Current literature, albeit still limited and predominantly cross-sectional in nature, identifies several regions of smaller volumes in association with obesity, namely the whole brain volume [Debette et al., 2010; Enzinger et al., 2005; Raji et al., 2010; Ward et al., 2005], GM [Pannacciulli et al., 2006; Taki et al., 2008], prefrontal regions [Enzinger et al., 2005; Raji et al., 2010; Walther et al., 2010] and the temporal lobe [Jagust, 2007; Walther et al., 2010] including the hippocampus [Jagust et al., 2005; Raji et al., 2010], in various age groups of non-demented individuals. Given that we see no relationship between obesity and the rates of regional brain atrophy in the non-demented, both when employing an obesity cut-off and when looking across the range of values, our findings suggest that the existing cross-sectional studies may have overestimated the relationships between brain volumes and obesity, given that 1.) cross-sectional studies, especially those focusing on middle-aged adults or younger, may not be effective at screening out individuals who will eventually become impaired, and 2.) even the inclusion of data prior to diagnosis for those who became impaired may change the results substantially.
The study is not without limitations. Our sample is not population-based; the majority of the sample is highly educated and Caucasian. This, however, should not undermine many unique advantages of the study, such as the large number of follow-ups, relatively short periods between assessments, state-of-the art image processing methods, and the extensive screening and characterization of this cohort. The relative homogeneity of the sample can also be viewed as an advantage given that the majority of our sample has good access to medical care and has remained relatively healthy over the follow-up interval. Potentially, the biggest limitation is that obesity measurements at age 50 were not available for all NI participants and had to be estimated based on both their available data at later ages and the larger BLSA sample (N = 3005) which was demographically similar to the neuroimaging subsample. Although the number of globally obese individuals in this cohort was low, identical pattern of results was obtained in the non-demented regardless of the type of obesity (global vs. central) or analyses performed (continuous vs. using a cut-off to define obesity).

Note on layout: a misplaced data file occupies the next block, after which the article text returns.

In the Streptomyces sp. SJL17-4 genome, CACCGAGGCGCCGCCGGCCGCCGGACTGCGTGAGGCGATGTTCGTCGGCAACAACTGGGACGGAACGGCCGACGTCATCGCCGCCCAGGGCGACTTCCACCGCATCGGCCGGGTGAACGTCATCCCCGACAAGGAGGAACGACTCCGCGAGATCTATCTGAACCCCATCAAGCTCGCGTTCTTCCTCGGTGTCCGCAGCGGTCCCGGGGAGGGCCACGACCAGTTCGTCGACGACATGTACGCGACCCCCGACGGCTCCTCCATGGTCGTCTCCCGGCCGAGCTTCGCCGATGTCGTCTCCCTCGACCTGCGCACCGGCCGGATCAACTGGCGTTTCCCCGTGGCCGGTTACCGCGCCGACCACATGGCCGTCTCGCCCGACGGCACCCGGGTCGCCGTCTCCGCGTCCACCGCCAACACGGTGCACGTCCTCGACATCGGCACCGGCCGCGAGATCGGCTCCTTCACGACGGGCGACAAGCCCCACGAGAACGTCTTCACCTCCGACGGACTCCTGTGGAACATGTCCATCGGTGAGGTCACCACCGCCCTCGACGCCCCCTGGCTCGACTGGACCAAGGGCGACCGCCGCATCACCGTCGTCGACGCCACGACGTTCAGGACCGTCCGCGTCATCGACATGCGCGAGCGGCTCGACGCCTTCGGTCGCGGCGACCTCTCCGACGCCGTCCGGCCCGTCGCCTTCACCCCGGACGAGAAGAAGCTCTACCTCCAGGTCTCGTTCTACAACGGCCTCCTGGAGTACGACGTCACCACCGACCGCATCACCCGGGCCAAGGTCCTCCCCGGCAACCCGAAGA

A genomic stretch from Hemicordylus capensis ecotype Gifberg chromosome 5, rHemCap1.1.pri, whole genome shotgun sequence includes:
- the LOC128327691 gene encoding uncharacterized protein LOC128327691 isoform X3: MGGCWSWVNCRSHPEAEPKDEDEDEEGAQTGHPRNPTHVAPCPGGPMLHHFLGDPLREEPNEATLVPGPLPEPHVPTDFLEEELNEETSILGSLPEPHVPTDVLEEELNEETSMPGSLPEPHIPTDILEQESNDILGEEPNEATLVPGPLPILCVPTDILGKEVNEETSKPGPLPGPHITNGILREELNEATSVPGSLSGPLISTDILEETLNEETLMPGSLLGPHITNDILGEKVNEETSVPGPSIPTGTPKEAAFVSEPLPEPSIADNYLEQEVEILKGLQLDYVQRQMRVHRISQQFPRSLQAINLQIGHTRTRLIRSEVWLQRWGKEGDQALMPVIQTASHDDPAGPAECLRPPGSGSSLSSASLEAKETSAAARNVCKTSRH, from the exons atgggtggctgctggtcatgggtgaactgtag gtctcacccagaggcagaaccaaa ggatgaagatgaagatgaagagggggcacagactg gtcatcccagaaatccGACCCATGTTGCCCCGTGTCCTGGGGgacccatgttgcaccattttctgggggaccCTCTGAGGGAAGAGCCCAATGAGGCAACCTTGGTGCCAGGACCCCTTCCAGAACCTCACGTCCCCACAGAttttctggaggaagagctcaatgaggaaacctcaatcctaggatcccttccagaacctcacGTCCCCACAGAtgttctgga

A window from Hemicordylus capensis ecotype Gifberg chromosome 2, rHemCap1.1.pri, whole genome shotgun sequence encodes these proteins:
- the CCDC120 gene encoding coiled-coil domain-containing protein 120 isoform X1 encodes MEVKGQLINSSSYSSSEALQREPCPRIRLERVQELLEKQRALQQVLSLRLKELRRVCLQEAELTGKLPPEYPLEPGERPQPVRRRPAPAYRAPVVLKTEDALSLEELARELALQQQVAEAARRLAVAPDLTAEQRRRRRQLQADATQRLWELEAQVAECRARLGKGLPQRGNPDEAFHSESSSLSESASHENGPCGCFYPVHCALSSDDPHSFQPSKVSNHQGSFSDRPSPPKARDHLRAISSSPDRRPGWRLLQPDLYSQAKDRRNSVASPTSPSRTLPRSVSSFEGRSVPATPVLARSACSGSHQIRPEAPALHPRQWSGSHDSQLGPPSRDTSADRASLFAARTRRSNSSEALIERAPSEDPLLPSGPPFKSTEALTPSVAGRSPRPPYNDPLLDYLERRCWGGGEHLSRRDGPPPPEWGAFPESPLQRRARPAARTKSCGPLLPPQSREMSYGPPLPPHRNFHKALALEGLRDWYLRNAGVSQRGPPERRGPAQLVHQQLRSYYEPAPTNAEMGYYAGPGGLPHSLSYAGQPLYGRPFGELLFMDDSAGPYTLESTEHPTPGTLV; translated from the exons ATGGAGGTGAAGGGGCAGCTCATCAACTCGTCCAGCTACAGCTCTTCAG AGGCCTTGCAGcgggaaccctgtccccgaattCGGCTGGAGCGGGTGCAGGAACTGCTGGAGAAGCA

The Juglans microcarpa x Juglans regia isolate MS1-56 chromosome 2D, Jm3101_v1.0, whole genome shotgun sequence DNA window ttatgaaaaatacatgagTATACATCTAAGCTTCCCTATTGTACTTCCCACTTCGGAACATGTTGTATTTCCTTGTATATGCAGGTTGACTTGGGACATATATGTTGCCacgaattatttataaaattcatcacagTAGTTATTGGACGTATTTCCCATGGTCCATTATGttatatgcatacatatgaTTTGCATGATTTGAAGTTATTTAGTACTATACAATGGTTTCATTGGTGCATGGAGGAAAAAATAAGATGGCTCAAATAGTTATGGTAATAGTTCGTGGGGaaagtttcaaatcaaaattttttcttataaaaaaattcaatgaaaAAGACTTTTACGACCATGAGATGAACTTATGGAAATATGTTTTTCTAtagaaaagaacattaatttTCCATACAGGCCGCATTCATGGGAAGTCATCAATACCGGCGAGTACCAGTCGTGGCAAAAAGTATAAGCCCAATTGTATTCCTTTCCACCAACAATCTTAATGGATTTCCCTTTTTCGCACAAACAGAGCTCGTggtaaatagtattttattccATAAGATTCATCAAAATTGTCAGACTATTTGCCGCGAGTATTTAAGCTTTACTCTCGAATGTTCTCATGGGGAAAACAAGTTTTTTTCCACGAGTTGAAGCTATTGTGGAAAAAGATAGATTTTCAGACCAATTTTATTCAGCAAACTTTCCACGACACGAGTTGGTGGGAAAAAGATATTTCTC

To the best of our knowledge, this is the first study exploring the relationship between midlife obesity and subsequent longitudinal brain volume changes in a number of regions of interest which have not been previously investigated in relation to obesity. Our longitudinal design addresses some of the limitations in the existent literature imposed by their cross-sectional nature or limited follow-ups. Together, our results suggest that that the relationships between global and central obesity and age-related brain atrophy may be small to non-existent in the non-demented older individuals. Furthermore, global and central obesity may have differential contributions to brain volume changes, especially in samples containing individuals who later become cognitively impaired.
More importantly, our finding suggests that the results and hence, the potential discrepancies in findings between different studies may be in part due to the fundamental difference in analyses and participant sampling. The fact that relationships with regional brain volumes seem to emerge when data are included, although only prior to dementia diagnosis, for those who eventually became impaired, suggest that the relationships between obesity and structural brain integrity should be further investigated separately with respect to normal and pathological aging. Indeed, a study by Ho and colleagues (2010) suggests higher BMI is associated with lower brain volumes in frontal, temporal, parietal, and occipital lobes in those with AD and Mild Cognitive Impairment. Longitudinal studies will remain critical in determining the clinical relevance of observed brain changes in relation to obesity in both normal aging and cognitive impairment. Further studies are needed to elucidate the mechanisms by which midlife obesity may affect brain atrophy and subsequent risk for dementia. Such studies can better inform the development of animal models and set the stage for more effective population and epidemiological studies. Moreover, molecular mechanisms mediating the relationship between obesity parameters, brain structure, and dementia have yet to be elucidated [see Whitmer, 2007 for a review].
This study was supported in part by National Institutes of Health (NIH) funding sources N01-AG-3-2124 and R01-AG14971 and by the Intramural Research Program of the NIH, National Institute on Aging. A portion of that support was through a R&D contract with MedStar Research Institute.
DISCLOSURES: Authors declare no conflicts of interest.